On the Air: Track the Migration of Delta’s Radio Ringnecks

Ring-necked Duck Project: Year 2 Movement Maps
April 8 to 15, 2019

The Midwest got hammered by another bomb cyclone — the new jargon for a brutal storm — but the ring-necked ducks seemed undaunted, even though most of the Midwestern birds got quite a bit of snow at their stopover sites.

Contrary to normal for April, the snow line (shown for April 14), which is outlined on the map as the white shaded areas, moved much farther south than it was last week. Ironically, the weather at the Delta Marsh, most of southern Manitoba and even NW Minnesota were just above the storm was much warmer, with highs nears 50 and full sunshine during the days South Dakota, Minnesota and places east were getting hammered by the storm. However, I saw no divers north of the 49th parallel during my recent travels in southwestern Manitoba or eastern Saskatchewan, although the smaller wetlands were open and held plenty of dabblers.

A majority of females made migration jumps this week, which is normal for this time of year. However, most of these movements were much shorter than the initial flight that started the trips north. We now have 48 females (40 that wintered in the Red Hills of Georgia/ Florida) migrating to the breeding grounds. Two “missing” birds from the Red Hills and two more that wintered in South Carolina have at long last made contact, dumping location data from as far back as early March. That means we only have four hens (two each from Red Hills and South Carolina) with transmitters that have not reported in. We do not suspect they are dead.

Perhaps the most interesting move during this period is the bird named PTJ. Yes, that is the Paul Jones namesake. Unlike the real PTJ, this duck does not seem terribly efficient — that great arc in its migration spans 1,400 miles and makes you wonder why the bird traveled an extra 400 miles rather than taking a direct route of 1,000 miles. PTJ is near Ottawa.

The duck farthest northwest appears to be using sheet water (very temporary wetlands) in agricultural land in North Dakota, a commonly used habitat by both divers and dabblers in spring. As of this week, migrant hens are spread across 12 states and provinces: Michigan holds 11, Minnesota 9, Wisconsin 6, Ontario 5, Ohio 4, Indiana 3, Iowa 3, Illinois 2, New York 2, Vermont 1, Quebec 1, North Dakota 1. Six birds are using Great Lakes or adjacent marshes.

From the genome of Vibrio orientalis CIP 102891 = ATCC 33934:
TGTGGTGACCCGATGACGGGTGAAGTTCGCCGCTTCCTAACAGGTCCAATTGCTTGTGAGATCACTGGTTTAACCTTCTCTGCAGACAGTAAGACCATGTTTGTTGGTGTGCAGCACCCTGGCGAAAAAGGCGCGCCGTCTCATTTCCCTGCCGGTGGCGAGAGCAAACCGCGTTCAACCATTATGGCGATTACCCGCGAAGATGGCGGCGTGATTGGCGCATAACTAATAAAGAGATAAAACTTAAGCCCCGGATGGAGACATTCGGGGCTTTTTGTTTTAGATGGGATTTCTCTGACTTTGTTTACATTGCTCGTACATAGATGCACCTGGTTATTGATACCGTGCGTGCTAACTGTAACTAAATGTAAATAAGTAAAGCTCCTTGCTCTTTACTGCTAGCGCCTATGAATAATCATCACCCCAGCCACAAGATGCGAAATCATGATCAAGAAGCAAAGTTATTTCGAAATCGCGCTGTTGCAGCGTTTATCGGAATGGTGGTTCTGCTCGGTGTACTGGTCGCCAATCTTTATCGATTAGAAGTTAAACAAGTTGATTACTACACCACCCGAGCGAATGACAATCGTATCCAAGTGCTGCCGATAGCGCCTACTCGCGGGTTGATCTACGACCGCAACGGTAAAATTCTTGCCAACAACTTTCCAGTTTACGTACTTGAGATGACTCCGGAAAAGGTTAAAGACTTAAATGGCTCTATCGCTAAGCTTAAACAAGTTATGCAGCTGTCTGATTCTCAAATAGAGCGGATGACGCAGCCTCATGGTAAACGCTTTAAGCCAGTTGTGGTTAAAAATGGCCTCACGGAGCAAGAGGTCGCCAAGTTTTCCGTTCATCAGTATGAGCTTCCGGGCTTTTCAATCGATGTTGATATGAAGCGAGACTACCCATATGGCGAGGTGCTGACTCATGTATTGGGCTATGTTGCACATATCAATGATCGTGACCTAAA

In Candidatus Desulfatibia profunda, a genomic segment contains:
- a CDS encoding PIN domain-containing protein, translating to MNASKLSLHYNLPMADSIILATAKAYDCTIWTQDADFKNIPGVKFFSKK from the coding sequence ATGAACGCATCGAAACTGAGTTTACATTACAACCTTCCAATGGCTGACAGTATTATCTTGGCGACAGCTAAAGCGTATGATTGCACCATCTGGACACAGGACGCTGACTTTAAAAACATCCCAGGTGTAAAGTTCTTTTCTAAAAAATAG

Tracking maps and information are provided by Dr. Mark McConnell and graduate assistant Tori Mezebish of the University of Georgia.

Why is Delta Waterfowl studying ringnecks?
We simply don’t know much about them.

Delta’s ring-necked duck project is groundbreaking for several reasons. First, ringnecks have been studied far less than any other duck in the top 10 most-harvested species. Second, ringnecks are doing well — both expanding in numbers and in their geographic range. This may be one of the first times that waterfowl researchers are studying a duck on the upswing. We usually focus our research on species in decline, which means we are constantly in crisis management. Third, this is the first time any research team has implanted transmitters in ringnecks to track their movements. The lack of extensive banding data for ringnecks means we know little about migration routes or breeding destinations for this species, although they are an important duck for hunters. Ringnecks are the only diving duck species in the Top 10 of U.S. hunter harvest, and they rank third in the Atlantic Flyway.